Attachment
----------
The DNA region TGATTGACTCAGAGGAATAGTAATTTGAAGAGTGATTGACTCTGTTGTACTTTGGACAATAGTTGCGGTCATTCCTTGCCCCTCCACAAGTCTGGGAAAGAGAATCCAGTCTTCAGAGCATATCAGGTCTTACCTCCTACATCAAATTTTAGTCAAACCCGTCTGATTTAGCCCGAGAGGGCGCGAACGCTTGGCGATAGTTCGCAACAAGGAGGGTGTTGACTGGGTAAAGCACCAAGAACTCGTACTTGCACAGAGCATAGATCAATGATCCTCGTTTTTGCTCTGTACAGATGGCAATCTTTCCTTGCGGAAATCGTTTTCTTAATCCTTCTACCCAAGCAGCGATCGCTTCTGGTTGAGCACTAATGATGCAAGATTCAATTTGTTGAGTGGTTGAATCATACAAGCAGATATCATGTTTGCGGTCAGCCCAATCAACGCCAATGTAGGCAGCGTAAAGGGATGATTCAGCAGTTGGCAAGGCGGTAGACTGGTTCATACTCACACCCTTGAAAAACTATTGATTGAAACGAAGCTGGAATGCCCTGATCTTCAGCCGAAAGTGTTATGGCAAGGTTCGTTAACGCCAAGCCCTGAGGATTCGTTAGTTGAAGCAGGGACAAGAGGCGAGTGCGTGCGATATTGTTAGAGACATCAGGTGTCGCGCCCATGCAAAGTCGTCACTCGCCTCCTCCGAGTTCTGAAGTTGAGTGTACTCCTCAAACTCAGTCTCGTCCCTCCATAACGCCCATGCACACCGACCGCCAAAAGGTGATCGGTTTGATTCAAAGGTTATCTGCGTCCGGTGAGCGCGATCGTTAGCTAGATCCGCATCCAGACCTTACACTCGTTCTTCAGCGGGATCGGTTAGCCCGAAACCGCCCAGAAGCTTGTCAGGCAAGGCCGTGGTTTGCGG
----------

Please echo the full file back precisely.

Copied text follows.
The DNA region TGATTGACTCAGAGGAATAGTAATTTGAAGAGTGATTGACTCTGTTGTACTTTGGACAATAGTTGCGGTCATTCCTTGCCCCTCCACAAGTCTGGGAAAGAGAATCCAGTCTTCAGAGCATATCAGGTCTTACCTCCTACATCAAATTTTAGTCAAACCCGTCTGATTTAGCCCGAGAGGGCGCGAACGCTTGGCGATAGTTCGCAACAAGGAGGGTGTTGACTGGGTAAAGCACCAAGAACTCGTACTTGCACAGAGCATAGATCAATGATCCTCGTTTTTGCTCTGTACAGATGGCAATCTTTCCTTGCGGAAATCGTTTTCTTAATCCTTCTACCCAAGCAGCGATCGCTTCTGGTTGAGCACTAATGATGCAAGATTCAATTTGTTGAGTGGTTGAATCATACAAGCAGATATCATGTTTGCGGTCAGCCCAATCAACGCCAATGTAGGCAGCGTAAAGGGATGATTCAGCAGTTGGCAAGGCGGTAGACTGGTTCATACTCACACCCTTGAAAAACTATTGATTGAAACGAAGCTGGAATGCCCTGATCTTCAGCCGAAAGTGTTATGGCAAGGTTCGTTAACGCCAAGCCCTGAGGATTCGTTAGTTGAAGCAGGGACAAGAGGCGAGTGCGTGCGATATTGTTAGAGACATCAGGTGTCGCGCCCATGCAAAGTCGTCACTCGCCTCCTCCGAGTTCTGAAGTTGAGTGTACTCCTCAAACTCAGTCTCGTCCCTCCATAACGCCCATGCACACCGACCGCCAAAAGGTGATCGGTTTGATTCAAAGGTTATCTGCGTCCGGTGAGCGCGATCGTTAGCTAGATCCGCATCCAGACCTTACACTCGTTCTTCAGCGGGATCGGTTAGCCCGAAACCGCCCAGAAGCTTGTCAGGCAAGGCCGTGGTTTGCGG